discerning observers already anticipated difficulties (Chesterfield's Letters, p. 123). Charles was attracted by the simplicity and childishness of his wife, and prophesied eternal love and constancy. He amused himself with teaching her English, and laughed at her mistakes. On 27 May Charles and Catherine left Portsmouth, and on 29 May celebrated at Hampton Court the 'star-crown'd anniversary' of the former's birth and restoration (Exact Relation). There they remained for the early summer, and on 23 Aug. 'the most magnificent triumph ever seen on the Thames' accompanied their solemn entry to Whitehall, and ended the long and not very hearty festivities that had attended the union.
The troubles of life had already begun. 'The lady,' as Mrs. Palmer was called, had received the intelligence of Charles's marriage with a very ill grace. To soothe her violence Charles acknowledged her son, made her unwilling husband Earl of Castlemaine, and promised that she should be a lady of his wife's bedchamber; but Catherine instantly struck out her name from the list of her household. Yet within a few weeks Charles brought the lady to court, and publicly presented her to Catherine. At first the queen received her graciously, 'but the instant she knew who she was she was no sooner set in her chair but her colour changed, and tears gushed out of her eyes and her nose bled, and she fainted' (Clarendon, Continuation of his Life; cf. Clarendon to Ormonde, 17 July, in Lister, vol. iii. App. No. ciii. This plainly refers to the first interview, wrongly dated in the Continuation, as 'within a day or two of the queen's arrival at Hampton Court'). The queen was removed to another room, and the court broke up in confusion. A painful struggle ensued. Charles 'sought ease and refreshment in jolly company,' who held up to him the example of his grandfather, Henry IV. He applied to Clarendon to bring the queen to a sense of the helplessness of her position. The chancellor's first advances were met by 'so much passion and such a torrent of tears that there was nothing left for him to do but to retire.' Next day he found the queen more composed to receive his stiff and ungenial lecture, but when he 'insinuated what would be acceptable with reference to the lady, it raised all the rage and fury of yesterday, with fewer tears, the fire appearing in her eyes where the water was.' Catherine fiercely protested that she would rather go back to Portugal than yield so unworthily. The struggle continued for days. The dismissal of nearly all her Portuguese household, to whose impolitic prudery the courtiers attributed Catherine's determination, left her without friends or confidants. But Catherine's active remonstrances were ultimately exchanged for a passive resistance that was the prelude to a practical surrender. Lady Castlemaine took up her quarters at Hampton Court. The queen saw 'a universal mirth in all company but in hers, and in all places but her chamber.' At last she openly condoned the scandal. Clarendon, who had done his best to bring about this result, was mean enough to pretend that this unworthy concession damaged the queen both in public opinion and with her husband (the above account is taken entirely from Clarendon, Continuation of his Life, p. 1085-92, 4to edit. 1843). Henceforth Catherine received with kindness and forbearance the long series of her husband's mistresses (see e.g. Pepys, 24 Oct. and 23 Dec. 1662). She even showed kindnesses to her husband's bastards, befriended James Crofts, the future duke of Monmouth, though fiercely resisting his recognition, and, in after years, she gave a pension to the Duke of Grafton. Such command did she gain over herself that she never entered her own dressing-room without warning, lest she should surprise Charles toying with her maids (Pepys, 8 Feb. 1664). But sometimes her hot southern nature flamed up despite all her schooling (ib. 6 July 1663; cf. Reresby, Memoirs, p. 104).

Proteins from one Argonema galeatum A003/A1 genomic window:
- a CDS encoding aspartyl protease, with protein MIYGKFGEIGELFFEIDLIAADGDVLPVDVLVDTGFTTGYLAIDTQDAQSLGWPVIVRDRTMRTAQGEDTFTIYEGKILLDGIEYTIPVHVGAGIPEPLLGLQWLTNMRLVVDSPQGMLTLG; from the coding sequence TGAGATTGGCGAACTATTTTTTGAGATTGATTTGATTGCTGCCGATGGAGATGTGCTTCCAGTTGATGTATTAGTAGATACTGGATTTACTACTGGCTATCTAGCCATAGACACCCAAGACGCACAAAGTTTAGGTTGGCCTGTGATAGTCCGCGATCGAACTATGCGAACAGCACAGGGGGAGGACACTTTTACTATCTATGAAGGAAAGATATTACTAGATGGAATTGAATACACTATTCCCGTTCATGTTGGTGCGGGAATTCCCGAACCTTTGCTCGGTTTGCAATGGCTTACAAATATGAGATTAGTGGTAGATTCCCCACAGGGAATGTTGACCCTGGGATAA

In return for this complaisance, Charles treated his wife generally with kindness, sometimes with affection (e.g. Pepys, 7 Sept. 1662). Yet courtiers contrasted the gorgeous furniture of the apartments of favourite mistresses with the simple decorations of the queen's private rooms; though the simplicity of her tastes may have partly accounted for the difference, and she certainly possessed some costly furniture and decorations (e.g. Evelyn, 17 April 1673; Cal. State Papers, Dom. 1665-6, p. 139; and see Pepys, 24 June 1664 and 9 June 1662). When at great court festivities the Duchesses of Cleveland and Portsmouth were rustling in rich silks and blazing with jewels, Catherine was simply dressed and without diamonds. Goodman the actor kept her waiting for the play till I 'his duchess' arrived. Aspirants for place and promotion neglected the wife for the powerful mistress. After the queen-mother's death, Catherine, whose circumstances then became much easier, often abandoned court altogether for her dower-mansion of Somerset House. Her ignorance or indifference to political matters made her the more careless of her absolute want of all political influence.
Catherine was suspected of exercising influence on state affairs in the interests of the catholic religion. In October 1662 she sent her